2021 ◽  
pp. archdischild-2021-321864
Rachel Elizabeth Jane Besser ◽  
Sze May Ng ◽  
John W Gregory ◽  
Colin M Dayan ◽  
Tabitha Randell ◽  

Type 1 diabetes (T1D) is a chronic autoimmune disease of childhood affecting 1:500 children aged under 15 years, with around 25% presenting with life-threatening diabetic ketoacidosis (DKA). While first-degree relatives have the highest risk of T1D, more than 85% of children who develop T1D do not have a family history. Despite public health awareness campaigns, DKA rates have not fallen over the last decade. T1D has a long prodrome, and it is now possible to identify children who go on to develop T1D with a high degree of certainty. The reasons for identifying children presymptomatically include prevention of DKA and related morbidities and mortality, reducing the need for hospitalisation, time to provide emotional support and education to ensure a smooth transition to insulin treatment, and opportunities for new treatments to prevent or delay progression. Research studies of population-based screening strategies include using islet autoantibodies alone or in combination with genetic risk factors, both of which can be measured from a capillary sample. If found during screening, the presence of two or more islet autoantibodies has a high positive predictive value for future T1D in childhood (under 18 years), offering an opportunity for DKA prevention. However, a single time-point test will not identify all children who go on to develop T1D, and so combining with genetic risk factors for T1D may be an alternative approach. Here we discuss the pros and cons of T1D screening in the UK, the different strategies available, the knowledge gaps and why a T1D screening strategy is needed.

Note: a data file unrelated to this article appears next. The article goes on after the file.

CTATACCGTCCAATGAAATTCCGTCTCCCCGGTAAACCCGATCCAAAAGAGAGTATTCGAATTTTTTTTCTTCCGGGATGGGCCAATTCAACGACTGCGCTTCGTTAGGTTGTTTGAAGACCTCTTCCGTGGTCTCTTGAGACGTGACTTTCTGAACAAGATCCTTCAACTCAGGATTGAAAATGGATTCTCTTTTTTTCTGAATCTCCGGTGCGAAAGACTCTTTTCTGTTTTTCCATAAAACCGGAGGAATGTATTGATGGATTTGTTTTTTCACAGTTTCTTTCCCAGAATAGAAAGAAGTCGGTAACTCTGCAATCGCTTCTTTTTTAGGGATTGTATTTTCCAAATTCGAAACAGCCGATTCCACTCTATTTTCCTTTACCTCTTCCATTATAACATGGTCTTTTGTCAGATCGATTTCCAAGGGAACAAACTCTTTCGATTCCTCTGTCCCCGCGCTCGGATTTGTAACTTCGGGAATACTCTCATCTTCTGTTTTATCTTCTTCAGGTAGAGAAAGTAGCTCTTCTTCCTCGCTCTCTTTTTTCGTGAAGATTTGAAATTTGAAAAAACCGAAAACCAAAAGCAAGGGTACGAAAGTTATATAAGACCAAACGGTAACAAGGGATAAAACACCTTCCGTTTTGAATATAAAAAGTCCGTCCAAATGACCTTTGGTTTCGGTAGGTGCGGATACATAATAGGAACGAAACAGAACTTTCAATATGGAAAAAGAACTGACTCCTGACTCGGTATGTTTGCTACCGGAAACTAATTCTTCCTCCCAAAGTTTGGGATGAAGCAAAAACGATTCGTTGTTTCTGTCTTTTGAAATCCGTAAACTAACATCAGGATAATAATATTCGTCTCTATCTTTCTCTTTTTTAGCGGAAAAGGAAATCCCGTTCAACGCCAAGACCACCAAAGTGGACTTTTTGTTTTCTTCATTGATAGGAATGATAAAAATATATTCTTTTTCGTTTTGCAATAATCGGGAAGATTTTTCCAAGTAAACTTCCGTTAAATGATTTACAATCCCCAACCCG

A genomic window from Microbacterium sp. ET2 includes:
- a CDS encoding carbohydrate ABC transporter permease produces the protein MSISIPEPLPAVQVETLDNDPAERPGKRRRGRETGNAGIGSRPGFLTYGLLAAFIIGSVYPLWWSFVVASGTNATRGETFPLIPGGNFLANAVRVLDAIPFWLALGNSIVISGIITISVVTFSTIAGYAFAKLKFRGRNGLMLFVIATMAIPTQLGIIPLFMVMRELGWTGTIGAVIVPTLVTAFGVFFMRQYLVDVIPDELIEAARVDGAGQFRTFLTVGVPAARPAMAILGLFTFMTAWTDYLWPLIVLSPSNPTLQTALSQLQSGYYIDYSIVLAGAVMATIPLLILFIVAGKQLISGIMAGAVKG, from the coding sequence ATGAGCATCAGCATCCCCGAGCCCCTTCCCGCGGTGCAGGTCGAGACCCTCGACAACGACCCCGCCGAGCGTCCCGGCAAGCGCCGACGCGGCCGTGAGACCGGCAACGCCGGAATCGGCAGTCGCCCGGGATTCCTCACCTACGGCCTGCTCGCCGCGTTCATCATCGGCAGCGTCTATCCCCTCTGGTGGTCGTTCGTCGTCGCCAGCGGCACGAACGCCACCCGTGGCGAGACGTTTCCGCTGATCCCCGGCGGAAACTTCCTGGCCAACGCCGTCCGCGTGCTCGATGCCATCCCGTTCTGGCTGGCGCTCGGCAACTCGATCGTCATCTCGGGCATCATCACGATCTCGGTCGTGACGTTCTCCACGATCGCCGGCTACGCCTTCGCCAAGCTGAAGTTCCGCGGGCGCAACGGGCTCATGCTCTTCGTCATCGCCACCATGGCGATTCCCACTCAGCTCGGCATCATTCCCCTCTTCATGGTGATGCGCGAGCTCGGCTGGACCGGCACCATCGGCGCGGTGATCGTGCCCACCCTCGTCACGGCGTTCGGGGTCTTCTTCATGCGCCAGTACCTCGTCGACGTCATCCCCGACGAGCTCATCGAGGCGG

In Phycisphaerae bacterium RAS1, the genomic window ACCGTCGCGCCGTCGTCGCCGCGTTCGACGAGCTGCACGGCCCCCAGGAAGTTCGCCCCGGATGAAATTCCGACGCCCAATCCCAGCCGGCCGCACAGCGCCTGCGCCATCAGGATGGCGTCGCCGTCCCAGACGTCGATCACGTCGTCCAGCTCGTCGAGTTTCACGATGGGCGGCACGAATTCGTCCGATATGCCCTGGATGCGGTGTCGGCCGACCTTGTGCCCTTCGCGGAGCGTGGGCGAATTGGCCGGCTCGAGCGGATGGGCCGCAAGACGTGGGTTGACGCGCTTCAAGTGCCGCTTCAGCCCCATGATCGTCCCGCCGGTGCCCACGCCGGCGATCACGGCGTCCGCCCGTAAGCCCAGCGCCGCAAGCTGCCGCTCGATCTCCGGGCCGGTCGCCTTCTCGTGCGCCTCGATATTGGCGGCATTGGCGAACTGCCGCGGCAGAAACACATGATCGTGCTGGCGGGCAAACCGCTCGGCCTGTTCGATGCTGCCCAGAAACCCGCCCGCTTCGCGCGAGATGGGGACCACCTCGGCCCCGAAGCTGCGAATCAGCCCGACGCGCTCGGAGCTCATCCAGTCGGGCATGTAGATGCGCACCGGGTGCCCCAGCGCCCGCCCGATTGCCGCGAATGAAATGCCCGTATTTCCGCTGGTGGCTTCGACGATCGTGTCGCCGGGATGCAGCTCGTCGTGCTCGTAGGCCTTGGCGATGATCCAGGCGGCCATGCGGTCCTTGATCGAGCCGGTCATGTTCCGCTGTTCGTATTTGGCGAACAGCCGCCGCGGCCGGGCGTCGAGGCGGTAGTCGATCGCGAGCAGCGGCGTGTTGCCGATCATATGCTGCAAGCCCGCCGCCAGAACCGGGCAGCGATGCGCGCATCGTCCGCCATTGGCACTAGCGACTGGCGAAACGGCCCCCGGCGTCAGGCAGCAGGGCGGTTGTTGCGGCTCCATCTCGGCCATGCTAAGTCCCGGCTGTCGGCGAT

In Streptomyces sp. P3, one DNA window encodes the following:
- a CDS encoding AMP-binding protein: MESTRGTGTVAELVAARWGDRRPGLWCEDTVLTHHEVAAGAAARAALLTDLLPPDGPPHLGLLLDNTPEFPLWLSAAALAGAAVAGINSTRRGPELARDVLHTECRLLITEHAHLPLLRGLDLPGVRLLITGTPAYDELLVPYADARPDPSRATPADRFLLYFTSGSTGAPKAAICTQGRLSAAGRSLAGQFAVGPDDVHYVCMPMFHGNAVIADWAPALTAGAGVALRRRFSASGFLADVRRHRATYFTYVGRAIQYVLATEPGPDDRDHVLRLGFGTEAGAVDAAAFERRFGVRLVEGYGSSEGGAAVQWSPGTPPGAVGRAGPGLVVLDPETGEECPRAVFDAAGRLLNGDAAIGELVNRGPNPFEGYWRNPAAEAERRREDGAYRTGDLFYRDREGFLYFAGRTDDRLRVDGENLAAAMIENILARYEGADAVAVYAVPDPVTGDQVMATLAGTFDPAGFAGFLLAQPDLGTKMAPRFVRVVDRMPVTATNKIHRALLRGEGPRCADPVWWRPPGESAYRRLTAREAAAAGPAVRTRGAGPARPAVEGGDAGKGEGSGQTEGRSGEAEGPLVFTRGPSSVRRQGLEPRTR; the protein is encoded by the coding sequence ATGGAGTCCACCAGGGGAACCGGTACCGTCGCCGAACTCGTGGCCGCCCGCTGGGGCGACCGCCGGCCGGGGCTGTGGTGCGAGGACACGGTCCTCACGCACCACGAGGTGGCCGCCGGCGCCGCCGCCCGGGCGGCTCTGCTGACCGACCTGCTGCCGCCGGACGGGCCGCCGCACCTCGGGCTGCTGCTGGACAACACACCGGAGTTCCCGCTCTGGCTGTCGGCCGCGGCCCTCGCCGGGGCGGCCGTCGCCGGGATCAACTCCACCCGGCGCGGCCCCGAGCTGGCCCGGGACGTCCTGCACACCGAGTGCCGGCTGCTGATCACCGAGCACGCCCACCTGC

2021 ◽  
Tammy Szu-Yu Ho ◽  
J. Tabitha Hees ◽  
Zhuqiu Xu ◽  
Riki Kawaguchi ◽  
Natalia P Biscola ◽  

CNS neurons do not regenerate after injury, leading to permanent functional deficits. Although sensory and motor neuron axons do regrow after peripheral nerve injury, functional outcome is limited due to the incomplete and slow regrowth. The lack of human-relevant assays suitable for large-scale drug screens has limited neuro-repair therapy discovery. To address this we developed a phenotypic screening strategy using human induced pluripotent stem cell-derived motor neurons to identify axon-regeneration promoting compounds and targets. The screens involve both re-plating human motor neurons on chondroitin sulfate proteoglycans and measuring regeneration responses to laser axotomy in spot cultures, and from them we identified multiple hits that promote injured axon regrowth. The top hit blebbistatin, a non-muscle myosin II inhibitor, accelerated axon regeneration and functional recovery after sciatic nerve injury in vivo. Human injury in a dish assays are suitable, therefore, to screen for therapeutic interventions that can induce or accelerate axon regeneration.

Xixi Nan ◽  
Xia Li ◽  
Yufei Xiang ◽  
Xiang Yan ◽  
Houde Zhou ◽  

2021 ◽  
Sebastian Niezen ◽  
Elliot B. Tapper ◽  
Hirsh Trivedi ◽  
Michelle Lai ◽  
Michael P. Curry ◽